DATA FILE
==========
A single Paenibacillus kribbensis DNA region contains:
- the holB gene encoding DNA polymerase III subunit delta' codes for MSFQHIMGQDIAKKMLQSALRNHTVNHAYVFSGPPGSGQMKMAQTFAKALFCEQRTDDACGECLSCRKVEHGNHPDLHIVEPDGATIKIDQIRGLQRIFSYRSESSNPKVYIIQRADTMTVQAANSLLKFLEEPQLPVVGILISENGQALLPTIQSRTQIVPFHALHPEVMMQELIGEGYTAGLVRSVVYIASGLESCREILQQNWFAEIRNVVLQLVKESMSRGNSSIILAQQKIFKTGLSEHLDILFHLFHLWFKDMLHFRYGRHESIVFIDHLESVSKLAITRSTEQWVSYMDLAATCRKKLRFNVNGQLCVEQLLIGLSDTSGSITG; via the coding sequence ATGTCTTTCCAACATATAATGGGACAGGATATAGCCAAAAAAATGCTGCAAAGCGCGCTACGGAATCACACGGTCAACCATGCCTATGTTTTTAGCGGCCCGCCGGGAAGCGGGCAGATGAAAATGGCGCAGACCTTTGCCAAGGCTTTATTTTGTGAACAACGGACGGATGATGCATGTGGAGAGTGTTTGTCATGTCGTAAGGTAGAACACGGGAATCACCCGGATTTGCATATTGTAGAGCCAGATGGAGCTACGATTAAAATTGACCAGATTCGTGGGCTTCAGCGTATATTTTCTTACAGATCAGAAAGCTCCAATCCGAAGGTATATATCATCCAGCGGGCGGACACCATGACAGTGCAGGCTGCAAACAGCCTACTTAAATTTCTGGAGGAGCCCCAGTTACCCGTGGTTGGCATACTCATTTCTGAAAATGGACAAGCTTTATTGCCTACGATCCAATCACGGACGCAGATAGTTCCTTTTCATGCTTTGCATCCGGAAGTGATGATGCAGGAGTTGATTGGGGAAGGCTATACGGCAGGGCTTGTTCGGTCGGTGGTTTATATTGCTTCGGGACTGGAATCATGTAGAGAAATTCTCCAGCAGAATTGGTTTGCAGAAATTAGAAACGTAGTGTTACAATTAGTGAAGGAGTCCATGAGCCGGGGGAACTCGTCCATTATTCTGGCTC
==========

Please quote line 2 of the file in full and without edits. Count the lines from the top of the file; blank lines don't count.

- the holB gene encoding DNA polymerase III subunit delta' codes for MSFQHIMGQDIAKKMLQSALRNHTVNHAYVFSGPPGSGQMKMAQTFAKALFCEQRTDDACGECLSCRKVEHGNHPDLHIVEPDGATIKIDQIRGLQRIFSYRSESSNPKVYIIQRADTMTVQAANSLLKFLEEPQLPVVGILISENGQALLPTIQSRTQIVPFHALHPEVMMQELIGEGYTAGLVRSVVYIASGLESCREILQQNWFAEIRNVVLQLVKESMSRGNSSIILAQQKIFKTGLSEHLDILFHLFHLWFKDMLHFRYGRHESIVFIDHLESVSKLAITRSTEQWVSYMDLAATCRKKLRFNVNGQLCVEQLLIGLSDTSGSITG; via the coding sequence ATGTCTTTCCAACATATAATGGGACAGGATATAGCCAAAAAAATGCTGCAAAGCGCGCTACGGAATCACACGGTCAACCATGCCTATGTTTTTAGCGGCCCGCCGGGAAGCGGGCAGATGAAAATGGCGCAGACCTTTGCCAAGGCTTTATTTTGTGAACAACGGACGGATGATGCATGTGGAGAGTGTTTGTCATGTCGTAAGGTAGAACACGGGAATCACCCGGATTTGCATATTGTAGAGCCAGATGGAGCTACGATTAAAATTGACCAGATTCGTGGGCTTCAGCGTATATTTTCTTACAGATCAGAAAGCTCCAATCCGAAGGTATATATCATCCAGCGGGCGGACACCATGACAGTGCAGGCTGCAAACAGCCTACTTAAATTTCTGGAGGAGCCCCAGTTACCCGTGGTTGGCATACTCATTTCTGAAAATGGACAAGCTTTATTGCCTACGATCCAATCACGGACGCAGATAGTTCCTTTTCATGCTTTGCATCCGGAAGTGATGATGCAGGAGTTGATTGGGGAAGGCTATACGGCAGGGCTTGTTCGGTCGGTGGTTTATATTGCTTCGGGACTGGAATCATGTAGAGAAATTCTCCAGCAGAATTGGTTTGCAGAAATTAGAAACGTAGTGTTACAATTAGTGAAGGAGTCCATGAGCCGGGGGAACTCGTCCATTATTCTGGCTC